Project Spotlight: Authentic art making as a vehicle for connecting to STEM learning and careers
STELAR had the opportunity to catch up with Susan Rodgerson of Artists For Humanity, Principal Investigator for the Authentic Art Making as a Vehicle for Connecting to STEM Learning and Careers project. Artists for Humanity and Education Development Center are collaborating to develop and study a model for using authentic art-making to promote high school students' interest in STEM learning and STEM careers. The project builds on a highly successful Artists for Humanity out-of-school-time art and design program for Boston youth, which uses an apprenticeship model to educate under-resourced youth through mentor-guided creation and sale of artworks.
Can you share how your ITEST project impacts youth?
AFH’s central program, the Youth Arts Enterprise, employs 250 Boston teens annually during their crucial out-of-school hours: Tuesday-Thursday from 3:00-6:00PM during the school year and Monday-Friday from 12:00-5:30PM during the summer. Following a paid apprenticeship model, AFH partners teens, with little or no experience, over a prolonged time period with professional artists and designers; 70% of youth participate for more than one year. 97% of AFH’s participants are from low to very low-income families and 94% are teens of color. The gap in Science achievement between white students and black or Latinx students may begin in early childhood, simply from differences in general knowledge. AFH’s ITEST project not only increases youths’ general knowledge and business knowledge, but also helps youth see themselves as problem-solvers sought after by businesses in the innovation economy.
Mentors help participants recognize the relevance and use of STEM concepts they encounter at school as well as helping them learn cutting edge STEM concepts being used and developed by STEM business clients.
What excites you most about the work you do every day?
Some of the things that most excite us about our work every day involve having youth and art/design mentors collaborate on innovative projects – like whimsical bike racks for Hyde Jackson Square Main Streets; commemorative graphic portraits of outstanding African Americans in Science, Technology, Engineering, Art and Mathematics for the Edward L. Cooper Community Garden and Education Center in Roxbury; and an 8’x8’ sculpture of the recycle symbol comprised of aluminum and recycled bottle caps for Logan Airport – that promote active learning and advanced 21st Century Skills development in creativity, media, collaboration, technology, critical-thinking, problem-solving and STEM concepts. AFH mentors are excited every day by the creative ideas AFH participants come up with and helping them to realize and develop those further.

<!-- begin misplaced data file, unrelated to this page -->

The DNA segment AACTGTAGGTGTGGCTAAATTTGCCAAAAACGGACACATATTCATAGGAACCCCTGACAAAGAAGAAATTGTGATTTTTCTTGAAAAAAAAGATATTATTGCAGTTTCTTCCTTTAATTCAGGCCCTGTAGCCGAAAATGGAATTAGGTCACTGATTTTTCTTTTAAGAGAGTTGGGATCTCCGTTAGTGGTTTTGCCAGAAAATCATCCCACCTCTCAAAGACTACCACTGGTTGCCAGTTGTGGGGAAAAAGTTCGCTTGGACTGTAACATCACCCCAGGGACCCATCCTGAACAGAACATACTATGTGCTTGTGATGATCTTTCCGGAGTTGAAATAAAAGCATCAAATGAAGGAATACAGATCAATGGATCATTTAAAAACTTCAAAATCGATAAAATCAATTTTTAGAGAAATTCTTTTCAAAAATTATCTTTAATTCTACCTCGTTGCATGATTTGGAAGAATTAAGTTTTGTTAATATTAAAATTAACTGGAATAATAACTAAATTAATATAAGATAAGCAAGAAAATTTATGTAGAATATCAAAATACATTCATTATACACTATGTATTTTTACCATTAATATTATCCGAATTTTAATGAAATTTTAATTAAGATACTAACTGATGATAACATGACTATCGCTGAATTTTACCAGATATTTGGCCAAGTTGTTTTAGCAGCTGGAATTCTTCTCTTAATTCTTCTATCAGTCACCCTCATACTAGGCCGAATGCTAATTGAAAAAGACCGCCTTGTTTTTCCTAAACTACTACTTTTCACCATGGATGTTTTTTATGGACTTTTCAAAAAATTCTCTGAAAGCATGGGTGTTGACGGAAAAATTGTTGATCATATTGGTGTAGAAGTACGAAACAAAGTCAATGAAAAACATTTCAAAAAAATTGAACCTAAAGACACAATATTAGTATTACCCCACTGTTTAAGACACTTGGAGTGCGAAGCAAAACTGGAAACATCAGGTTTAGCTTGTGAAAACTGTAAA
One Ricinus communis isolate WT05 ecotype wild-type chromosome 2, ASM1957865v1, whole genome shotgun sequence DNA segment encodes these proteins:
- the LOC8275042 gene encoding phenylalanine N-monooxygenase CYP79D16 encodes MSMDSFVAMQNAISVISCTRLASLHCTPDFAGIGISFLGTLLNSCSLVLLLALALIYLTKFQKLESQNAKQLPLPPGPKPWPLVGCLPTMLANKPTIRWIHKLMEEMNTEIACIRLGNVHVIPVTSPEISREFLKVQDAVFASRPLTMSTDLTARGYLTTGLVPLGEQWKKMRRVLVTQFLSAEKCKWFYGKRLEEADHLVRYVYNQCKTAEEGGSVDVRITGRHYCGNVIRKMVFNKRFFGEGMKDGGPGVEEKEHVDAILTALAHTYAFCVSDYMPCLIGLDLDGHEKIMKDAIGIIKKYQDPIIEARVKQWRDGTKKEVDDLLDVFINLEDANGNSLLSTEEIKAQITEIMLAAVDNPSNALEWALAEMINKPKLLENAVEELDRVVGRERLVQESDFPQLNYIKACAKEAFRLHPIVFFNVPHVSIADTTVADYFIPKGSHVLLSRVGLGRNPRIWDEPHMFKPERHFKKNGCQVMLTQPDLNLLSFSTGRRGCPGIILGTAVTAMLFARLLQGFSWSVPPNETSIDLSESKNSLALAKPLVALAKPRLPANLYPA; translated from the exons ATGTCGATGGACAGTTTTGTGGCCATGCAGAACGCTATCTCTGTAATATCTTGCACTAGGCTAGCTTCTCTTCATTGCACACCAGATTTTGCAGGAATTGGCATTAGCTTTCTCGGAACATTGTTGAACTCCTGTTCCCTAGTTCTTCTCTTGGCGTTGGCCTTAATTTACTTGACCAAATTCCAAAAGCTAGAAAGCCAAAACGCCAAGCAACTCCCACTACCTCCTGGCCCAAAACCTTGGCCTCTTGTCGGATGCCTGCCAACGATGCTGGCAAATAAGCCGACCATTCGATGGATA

The projects we pursue and complete all yield different STEM content knowledge, which is why we are working to document what teens learn, in order to preserve and communicate it to future cohorts as well. Some of the STEM concepts relate directly to execution of the art/design work and some are involved in the content the project needs to communicate. Every project is new and our teens are learning how to learn flexibly, how to define a problem, and how to tackle challenges systematically.
How did you get started working in the area of STEM engagement and workforce development?
Artists For Humanity’s (AFH) mission is to provide underserved urban youth with the keys to self-sufficiency through paid employment in art and design. Bridging economic, racial, and social divisions, AFH restores urban neighborhoods by introducing young people’s creativity to the business world.
AFH began in 1991 when several Boston youth sought to continue working with Susan Rodgerson even after a collaborative mural she initiated with their school was complete. AFH’s first commission, for a T-shirt design, came from a student club at MIT. Because creating good design to satisfy real clients requires understanding the clients and what they want to communicate, Rodgerson realized that commissions from practitioners in Boston’s innovation economy offered important opportunities to introduce AFH participants to a in a wide variety of STEM fields. Proactively pursuing commissions from STEM clients gives AFH’s hardworking, creative teens authentic reasons to engage with economically relevant STEM concepts.
What is unique about your work?
AFH’s work is somewhat unusual in the STEAM space because the A in STEAM is foregrounded. AFH’s authentic art-making for the Youth Arts Enterprise is unique in the after-school /informal learning context because it’s a job for the teens. We pay them so they can afford to be here, but also to communicate that creative problem-solving has value in the world. Unusual for early work experience, AFH involves teens in substantive discussions with clients who seek their ideas, putting them on partnership footing. AFH seeks STEM-business clients who are willing to serve as “resource partners” educating the teen artists about their professions and in the process giving the teens an entry point to contribute to their fields. On the flip side, these introductions help break down societal biases as clients encounter the truth and beauty of diverse urban teens’ ideas and vision.